Portal integration and code reuse in portlets

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Portal integration and code reuse in portlets Powered By Docstoc
					Portal integration and code
reuse in portlets.
Matthew Grove <m.grove@rdg.ac.uk>
Portal Developers Workshop, February 2008
• This talk describes our experiences with two
  approaches to integrating web applications.
1. Skinning (themes).
2. Embedding inside portals.
• The message is: we don’t want re-write or fork
  code and you don’t have to.
• The VRE II VERA project is used as an example
  throughout the talk.
What do we mean by integration?
• There are a huge number of well maintained web
  applications which have had a lot of time and money
  invested in them.
• You probably already use some of these applications
  (including portal containers) in your projects.
• By integration we mean assembling a system from several
  existing web applications and making the whole system look
  / behave the same from a users perspective.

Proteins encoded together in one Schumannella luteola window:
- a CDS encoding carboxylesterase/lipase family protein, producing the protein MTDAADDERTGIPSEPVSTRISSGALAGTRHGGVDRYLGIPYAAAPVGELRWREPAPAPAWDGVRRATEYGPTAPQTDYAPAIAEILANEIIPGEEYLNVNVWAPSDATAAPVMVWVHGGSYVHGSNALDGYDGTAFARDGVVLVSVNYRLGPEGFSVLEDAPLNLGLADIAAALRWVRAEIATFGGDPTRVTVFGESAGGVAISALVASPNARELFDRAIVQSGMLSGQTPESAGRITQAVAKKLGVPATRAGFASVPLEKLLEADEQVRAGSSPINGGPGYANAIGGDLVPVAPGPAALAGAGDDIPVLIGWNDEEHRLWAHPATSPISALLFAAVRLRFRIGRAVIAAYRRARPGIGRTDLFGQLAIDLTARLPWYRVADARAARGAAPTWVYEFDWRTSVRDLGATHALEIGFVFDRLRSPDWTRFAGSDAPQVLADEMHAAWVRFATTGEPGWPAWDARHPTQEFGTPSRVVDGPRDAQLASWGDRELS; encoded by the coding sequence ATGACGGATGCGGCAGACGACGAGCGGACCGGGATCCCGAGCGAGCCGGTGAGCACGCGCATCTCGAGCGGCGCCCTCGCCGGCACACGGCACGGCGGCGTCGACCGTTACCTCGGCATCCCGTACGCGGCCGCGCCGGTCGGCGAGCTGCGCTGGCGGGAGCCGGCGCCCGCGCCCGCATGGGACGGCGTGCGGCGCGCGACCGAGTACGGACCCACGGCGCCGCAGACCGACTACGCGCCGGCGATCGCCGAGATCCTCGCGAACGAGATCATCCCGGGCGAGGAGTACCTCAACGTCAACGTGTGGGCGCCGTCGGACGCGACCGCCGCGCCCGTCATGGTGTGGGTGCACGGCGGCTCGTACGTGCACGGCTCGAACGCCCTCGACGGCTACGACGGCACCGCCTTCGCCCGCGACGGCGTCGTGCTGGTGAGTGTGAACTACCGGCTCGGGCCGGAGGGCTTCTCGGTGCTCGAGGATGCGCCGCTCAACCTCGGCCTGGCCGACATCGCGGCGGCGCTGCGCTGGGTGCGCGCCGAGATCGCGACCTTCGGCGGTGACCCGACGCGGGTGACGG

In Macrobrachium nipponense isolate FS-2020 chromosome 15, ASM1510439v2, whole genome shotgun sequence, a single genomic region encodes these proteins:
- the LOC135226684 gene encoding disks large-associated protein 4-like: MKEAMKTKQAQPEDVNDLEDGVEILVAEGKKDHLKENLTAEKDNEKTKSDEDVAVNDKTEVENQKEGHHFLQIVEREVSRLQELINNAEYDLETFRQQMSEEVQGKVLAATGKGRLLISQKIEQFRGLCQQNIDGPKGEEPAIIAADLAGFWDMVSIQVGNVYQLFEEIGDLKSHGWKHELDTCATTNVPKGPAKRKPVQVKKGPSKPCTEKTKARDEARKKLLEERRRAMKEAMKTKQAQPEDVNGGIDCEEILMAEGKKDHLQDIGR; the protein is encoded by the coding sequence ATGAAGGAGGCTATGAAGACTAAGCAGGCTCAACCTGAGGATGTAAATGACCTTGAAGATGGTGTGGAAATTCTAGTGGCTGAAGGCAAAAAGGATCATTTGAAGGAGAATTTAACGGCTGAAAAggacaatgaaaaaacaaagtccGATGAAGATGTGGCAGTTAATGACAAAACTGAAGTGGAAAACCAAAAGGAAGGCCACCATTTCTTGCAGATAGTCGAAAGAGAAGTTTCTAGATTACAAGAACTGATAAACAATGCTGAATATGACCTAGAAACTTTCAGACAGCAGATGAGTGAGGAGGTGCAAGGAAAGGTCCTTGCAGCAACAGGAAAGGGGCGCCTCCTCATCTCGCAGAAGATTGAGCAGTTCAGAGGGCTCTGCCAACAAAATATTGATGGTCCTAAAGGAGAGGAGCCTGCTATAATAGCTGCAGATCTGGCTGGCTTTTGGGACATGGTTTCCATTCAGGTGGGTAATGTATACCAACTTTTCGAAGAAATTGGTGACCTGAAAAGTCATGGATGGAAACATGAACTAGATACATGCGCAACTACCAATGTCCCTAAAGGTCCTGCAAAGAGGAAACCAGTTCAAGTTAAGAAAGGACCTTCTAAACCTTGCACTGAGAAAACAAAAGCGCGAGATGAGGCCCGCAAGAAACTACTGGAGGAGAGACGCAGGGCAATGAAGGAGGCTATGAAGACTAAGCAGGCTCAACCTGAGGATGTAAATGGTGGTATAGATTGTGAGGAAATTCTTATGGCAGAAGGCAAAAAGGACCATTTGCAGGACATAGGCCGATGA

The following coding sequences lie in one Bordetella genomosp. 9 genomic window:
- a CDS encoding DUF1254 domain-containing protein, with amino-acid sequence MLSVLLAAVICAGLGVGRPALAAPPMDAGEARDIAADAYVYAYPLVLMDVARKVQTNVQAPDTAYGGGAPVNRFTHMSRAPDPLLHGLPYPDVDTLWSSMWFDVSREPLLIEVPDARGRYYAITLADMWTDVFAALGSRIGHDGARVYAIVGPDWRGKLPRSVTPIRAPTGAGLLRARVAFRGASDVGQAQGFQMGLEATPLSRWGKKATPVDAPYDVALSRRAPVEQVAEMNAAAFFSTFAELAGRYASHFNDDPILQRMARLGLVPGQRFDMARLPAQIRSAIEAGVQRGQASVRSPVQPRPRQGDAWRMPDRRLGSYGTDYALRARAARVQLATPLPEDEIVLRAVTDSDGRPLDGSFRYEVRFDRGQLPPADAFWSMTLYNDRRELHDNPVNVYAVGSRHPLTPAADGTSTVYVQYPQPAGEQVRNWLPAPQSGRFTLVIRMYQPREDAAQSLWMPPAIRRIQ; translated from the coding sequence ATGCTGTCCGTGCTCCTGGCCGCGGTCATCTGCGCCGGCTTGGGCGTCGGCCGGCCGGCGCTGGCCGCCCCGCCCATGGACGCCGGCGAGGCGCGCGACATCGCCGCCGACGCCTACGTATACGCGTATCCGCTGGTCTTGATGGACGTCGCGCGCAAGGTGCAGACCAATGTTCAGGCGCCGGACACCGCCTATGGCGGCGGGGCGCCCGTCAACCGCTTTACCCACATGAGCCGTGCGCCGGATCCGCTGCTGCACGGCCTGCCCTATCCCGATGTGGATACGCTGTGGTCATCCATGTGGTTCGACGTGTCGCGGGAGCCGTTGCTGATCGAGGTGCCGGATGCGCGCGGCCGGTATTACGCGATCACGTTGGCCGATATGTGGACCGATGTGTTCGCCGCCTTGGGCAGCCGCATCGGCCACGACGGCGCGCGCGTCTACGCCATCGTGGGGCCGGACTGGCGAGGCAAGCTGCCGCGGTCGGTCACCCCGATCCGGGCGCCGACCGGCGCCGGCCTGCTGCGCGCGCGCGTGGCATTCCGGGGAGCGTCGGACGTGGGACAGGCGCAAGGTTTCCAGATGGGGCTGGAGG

• We don't want to re-write everything or fork established
  projects if possible. If we fork things, who is going to
  maintain them? Do we have the money to maintain them?
Two approaches to integration
• If you want to use a portal container you could
  integrate the portal into your existing system (make
  a skin for the portal).
• You could embed an existing application inside a
  portal without re-writing the application (using
  bridges and scrapers).
• In the VERA project we have tried both skinning a
  portal to integrate it with an existing system and
  embedding web applications inside a portal.
Web application skinning
• VERA has a web presence which is also the platform
  for our research environment.
• We used off the shelf web applications to provide
  the wiki and the blog.
• We had to skin the wiki and the blog to provide a
  consistent user experience (integration).